Mathis Instruments Homing Masks & Sensors for Servo II
The Mathis Instruments Homing Masks & Sensors for Servo II enable telecope control from a remote location. Homing disks are intalled on the RA and declination axes. A sensor on each axis records the home zero position.
Sidereal Technology Servo II
The MI-500, MI-750, and MI-1000 mounts are normally supplied with the Servo II computer control from Sidereal Technology. This is the standard computer control package we ship with each mount. This control has a rich set of features including the following:
- Can be used with a variety of DC servo motors including Pittman and Maxon
- Uses high quality industrial Turch cabling and connectors
- Provides continuous tracking and full “GoTo: capability
- Supports adjustable drive rates for tracking any solar system object
- Outputs 4 amps per axis at 24 volts using any 12 to 24 volts DC power supply
- Uses separate cables for encoder signals and power lines to the motor
- Features hardware sensors on the worm shaft for PEC correction
- Supports homing using sensors on each axis for remote operation
- Offers secondary high resolution axis encoders for arc second tracking and pointing
- ACOM capatible for use with most PC software
The Servo II control supports German and equatorial fork mounts, as well as altazimuth mounts. It has an open architecture that gives access to nearly every motor and control parameter. Using Pittman 9000 or 14000 series motors, the Servo II provides a motor encoder resolution of 0.10 arcseconds per count.
The Servo II control features a PEC sensor on the RA worm shaft that records the phase of the worm rotation. A periodic error profile can be applied since the phase of the worm rotation is always known, even after powering down the control. The PEC does not depend on timing the rotation of the worm. Rather the worm phase is determined by the sensor on the worm shaft.
The Servo II also supports mount homing. The feature enables telecope control from a remote location. Homing disks are intalled on the RA and declination axes. A sensor on each axis records the home zero position.
When the mount and control are first turned on, a command is given to find the home position. The servo motors move each axis, searching for the zero position as measured by they home sensor. Once located, the position of the telescope in local altazimuth coordinates is known. From the local sidereal time and the longitude and latitude of the observatory, the position of the telescope in equatorial coordinates can be calculated. The observer knows where the telescope is pointed in the sky, whether in the observatory or on the other side of the world. The Servo II control is ASCOM capatible, so it can be used with many popular astronomy programs to control your telescope. Using your laptop, you can position the telescope, center an image and control the tracking rate, and then park the telescope at the end of the night.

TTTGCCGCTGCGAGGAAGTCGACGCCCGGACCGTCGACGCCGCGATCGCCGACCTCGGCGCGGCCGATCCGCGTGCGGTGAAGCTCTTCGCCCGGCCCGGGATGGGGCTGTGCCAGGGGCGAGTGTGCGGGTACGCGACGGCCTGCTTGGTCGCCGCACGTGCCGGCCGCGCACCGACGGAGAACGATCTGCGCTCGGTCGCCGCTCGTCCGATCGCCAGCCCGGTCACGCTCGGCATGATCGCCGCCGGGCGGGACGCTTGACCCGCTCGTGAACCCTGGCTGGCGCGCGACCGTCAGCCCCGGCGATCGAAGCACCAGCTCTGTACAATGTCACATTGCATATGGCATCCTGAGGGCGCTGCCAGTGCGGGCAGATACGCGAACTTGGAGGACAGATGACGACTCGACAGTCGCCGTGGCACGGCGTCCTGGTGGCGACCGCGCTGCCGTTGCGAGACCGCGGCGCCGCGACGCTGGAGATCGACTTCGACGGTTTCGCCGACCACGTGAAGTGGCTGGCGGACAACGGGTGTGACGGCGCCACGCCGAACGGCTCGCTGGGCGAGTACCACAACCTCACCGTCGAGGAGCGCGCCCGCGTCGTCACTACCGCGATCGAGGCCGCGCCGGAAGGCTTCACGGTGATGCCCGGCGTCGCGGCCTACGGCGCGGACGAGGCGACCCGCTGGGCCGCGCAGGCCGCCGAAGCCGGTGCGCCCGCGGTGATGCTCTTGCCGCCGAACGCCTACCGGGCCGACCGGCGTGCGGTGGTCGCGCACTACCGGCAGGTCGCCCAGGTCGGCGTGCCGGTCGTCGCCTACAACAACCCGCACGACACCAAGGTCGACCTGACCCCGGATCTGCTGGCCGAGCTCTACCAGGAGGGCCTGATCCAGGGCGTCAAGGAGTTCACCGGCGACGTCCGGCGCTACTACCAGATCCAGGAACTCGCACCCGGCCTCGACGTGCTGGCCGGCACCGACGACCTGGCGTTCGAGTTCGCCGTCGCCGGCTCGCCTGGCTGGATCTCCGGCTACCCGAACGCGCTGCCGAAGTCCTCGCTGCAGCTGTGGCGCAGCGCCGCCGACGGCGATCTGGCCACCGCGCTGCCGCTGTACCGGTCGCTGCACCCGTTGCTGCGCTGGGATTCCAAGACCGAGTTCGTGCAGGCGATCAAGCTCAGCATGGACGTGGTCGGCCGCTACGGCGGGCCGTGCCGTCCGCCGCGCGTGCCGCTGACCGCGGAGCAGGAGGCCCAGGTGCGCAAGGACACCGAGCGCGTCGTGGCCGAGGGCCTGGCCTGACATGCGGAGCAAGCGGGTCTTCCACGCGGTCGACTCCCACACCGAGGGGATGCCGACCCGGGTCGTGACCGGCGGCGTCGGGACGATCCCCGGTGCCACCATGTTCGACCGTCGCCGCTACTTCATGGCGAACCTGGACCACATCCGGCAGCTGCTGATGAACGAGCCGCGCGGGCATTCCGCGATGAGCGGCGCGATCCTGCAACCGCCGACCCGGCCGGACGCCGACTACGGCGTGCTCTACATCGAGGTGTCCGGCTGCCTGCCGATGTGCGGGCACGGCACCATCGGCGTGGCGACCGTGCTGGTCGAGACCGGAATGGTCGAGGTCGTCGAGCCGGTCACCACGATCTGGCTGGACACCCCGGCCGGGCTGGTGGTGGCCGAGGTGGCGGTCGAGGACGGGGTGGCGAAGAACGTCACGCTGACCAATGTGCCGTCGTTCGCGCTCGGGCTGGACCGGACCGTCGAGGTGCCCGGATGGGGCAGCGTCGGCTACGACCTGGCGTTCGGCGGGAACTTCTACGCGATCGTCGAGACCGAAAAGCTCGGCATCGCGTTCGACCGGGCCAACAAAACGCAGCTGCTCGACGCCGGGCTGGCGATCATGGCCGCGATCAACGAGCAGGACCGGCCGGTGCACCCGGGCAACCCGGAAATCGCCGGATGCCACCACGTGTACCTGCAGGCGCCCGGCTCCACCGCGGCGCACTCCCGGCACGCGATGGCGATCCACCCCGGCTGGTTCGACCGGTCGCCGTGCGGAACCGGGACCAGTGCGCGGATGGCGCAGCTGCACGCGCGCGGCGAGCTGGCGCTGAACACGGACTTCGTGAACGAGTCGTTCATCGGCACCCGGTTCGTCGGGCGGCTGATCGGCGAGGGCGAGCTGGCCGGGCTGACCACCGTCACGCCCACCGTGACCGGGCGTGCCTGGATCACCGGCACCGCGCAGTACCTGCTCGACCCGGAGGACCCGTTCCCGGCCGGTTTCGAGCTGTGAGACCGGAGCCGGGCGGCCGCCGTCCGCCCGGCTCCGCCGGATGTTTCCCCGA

The Servo II support high resolution encoders.Ring encoders are installed on each axis. An electronic read-head record axis motion independent of any errors in the motor gear head, the worm gear, and timing pulleys. These ring encoders provide .10 arc second resolution on each axis. They have typical error profiles of plus/minus 4 arc seconds over 360 degree (pointing error over the entire sky) and short term errors (tracking errors) of plus/minus .20 arc seconds. Even these small errors can be modelled and reduced.
The encoders (British Renishaw encoder rings) are integrated into the mount during construction. The components that support the encoder rings are made of thick stainless steel to provide a thermal barrier between the encoder ring and the large aluminum components in the mount.
This Servo II control requires a 12-28 volt power supply with a minimum output of 5 amps. A variable voltage supply is recommened.